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A Rare Pitfall of I-131 Post-Ablative Scan
Journal of Thyroid Disorders & Therapy

Journal of Thyroid Disorders & Therapy
Open Access

ISSN: 2167-7948

+44 1300 500008

Case Report - (2014) Volume 3, Issue 2

A Rare Pitfall of I-131 Post-Ablative Scan

Mine Sencan Eren*, Ozhan Ozdogan and Hatice Durak
Dokuz Eylul University School of Medicine, Department of Nuclear Medicine, Izmir, Turkey
*Corresponding Author: Mine Sencan Eren, Pain Medicine, Dokuz Eylül University School of Medicine, Department of Nuclear Medicine, Izmir, Turkey, Tel: 90 232 412 42 85 Email:

Abstract

Here we define two cases with a diffuse soft tissue uptake of I-131 in neck and mediastinum on post ablation scan. A diffuse uptake of I-131 in the soft tissue is very rare. In this case report we review the literature and discuss the mechanism of the uptake.

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Keywords: I-131 Ablation, Thyroid cancer, Soft tissue

Introduction

Although rare, the incidence of thyroid carcinoma is increasing and I-131 remnant ablation is used in some patients to increase the sensitivity of thyroglobulin tests and to decrease the recurrence [1]. A false positive uptake of I-131 demonstrated on whole body imaging following ablative therapy is a challenge for the clinician. The false positive uptake in the head and neck region is mostly due to a thyroglossal cyst uptake, tracheostomy incision or thymic uptake [1]. Here we define two cases with diffuse I-131 uptake in neck and mediastinum in which the above mentioned situations are absent.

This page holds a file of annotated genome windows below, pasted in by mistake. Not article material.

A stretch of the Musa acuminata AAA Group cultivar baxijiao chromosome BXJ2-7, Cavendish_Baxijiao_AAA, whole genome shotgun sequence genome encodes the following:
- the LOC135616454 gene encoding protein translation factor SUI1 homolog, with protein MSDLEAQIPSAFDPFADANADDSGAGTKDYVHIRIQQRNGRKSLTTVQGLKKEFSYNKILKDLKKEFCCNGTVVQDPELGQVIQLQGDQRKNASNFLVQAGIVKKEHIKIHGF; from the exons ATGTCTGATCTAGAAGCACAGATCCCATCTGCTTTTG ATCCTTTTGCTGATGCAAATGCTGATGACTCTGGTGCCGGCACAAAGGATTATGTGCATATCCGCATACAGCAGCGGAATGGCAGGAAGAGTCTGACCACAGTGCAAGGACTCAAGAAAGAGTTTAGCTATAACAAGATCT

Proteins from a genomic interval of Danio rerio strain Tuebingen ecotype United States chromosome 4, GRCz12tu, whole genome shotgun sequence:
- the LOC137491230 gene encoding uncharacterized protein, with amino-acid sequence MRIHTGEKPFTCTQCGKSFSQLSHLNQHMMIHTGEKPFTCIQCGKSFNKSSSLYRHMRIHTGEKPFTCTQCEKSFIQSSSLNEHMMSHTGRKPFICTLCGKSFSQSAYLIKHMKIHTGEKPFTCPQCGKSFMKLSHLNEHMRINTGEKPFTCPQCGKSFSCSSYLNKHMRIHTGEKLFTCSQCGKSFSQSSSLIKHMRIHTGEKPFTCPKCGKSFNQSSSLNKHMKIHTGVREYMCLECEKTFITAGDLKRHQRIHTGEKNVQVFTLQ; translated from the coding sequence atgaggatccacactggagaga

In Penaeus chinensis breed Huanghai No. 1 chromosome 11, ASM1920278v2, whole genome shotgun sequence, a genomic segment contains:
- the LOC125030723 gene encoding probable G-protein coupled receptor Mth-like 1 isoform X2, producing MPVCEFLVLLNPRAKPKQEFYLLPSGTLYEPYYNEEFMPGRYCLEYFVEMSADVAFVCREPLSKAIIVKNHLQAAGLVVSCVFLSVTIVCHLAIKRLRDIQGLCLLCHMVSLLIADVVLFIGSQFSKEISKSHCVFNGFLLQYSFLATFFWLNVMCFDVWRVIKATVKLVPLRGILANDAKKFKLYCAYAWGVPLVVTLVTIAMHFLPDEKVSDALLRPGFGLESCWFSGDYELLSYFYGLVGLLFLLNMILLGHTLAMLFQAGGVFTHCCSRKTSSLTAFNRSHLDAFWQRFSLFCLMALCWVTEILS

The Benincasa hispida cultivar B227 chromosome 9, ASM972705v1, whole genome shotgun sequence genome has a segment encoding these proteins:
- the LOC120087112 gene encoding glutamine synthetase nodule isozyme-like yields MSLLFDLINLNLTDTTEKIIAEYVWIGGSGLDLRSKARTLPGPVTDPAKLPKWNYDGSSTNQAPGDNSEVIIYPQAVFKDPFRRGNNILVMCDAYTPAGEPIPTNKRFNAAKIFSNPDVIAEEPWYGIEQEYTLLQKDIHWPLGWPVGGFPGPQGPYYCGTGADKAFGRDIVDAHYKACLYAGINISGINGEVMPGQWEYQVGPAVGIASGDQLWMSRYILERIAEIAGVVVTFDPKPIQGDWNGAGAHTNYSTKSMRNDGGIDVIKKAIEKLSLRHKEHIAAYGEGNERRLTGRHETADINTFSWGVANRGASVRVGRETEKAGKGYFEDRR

Case Report

Case 1

The first patient was a female who is 41 year old. A mass was diagnosed in the left ovary and excised through a wedge resection yielded a mature cystic teratoma of 3 cm diameter. A thyroid tissue of 1 cm diameter was localized in the teratoma and histopathologically it was a papillary thyroid carcinoma of follicular type. A thyroid ultrasonography and thyrod function tests were performed. The patient was euthyroid without any thyroid nodules. There were not any metastases on thorax CT and bone scintigraphy.

A thyroid carcinoma located in an ovarian teratoma is rare [2] with 5 % metastases rate [3]. A total thyroidectomy followed by a radioiodine remnant ablation was performed in order to use the thyroglobulin on follow-up [4]. The other purpose was to ablate thyroid tissue completely so that radioiodine can be applied for the treatment of any metastases whenever there is a need. A total thyroidectomy was performed. The thyroid was benign histopathologically. The patient experienced mild pain and mild edema on neck during her hospital stay, following a 100 mCi radioiodine treatment.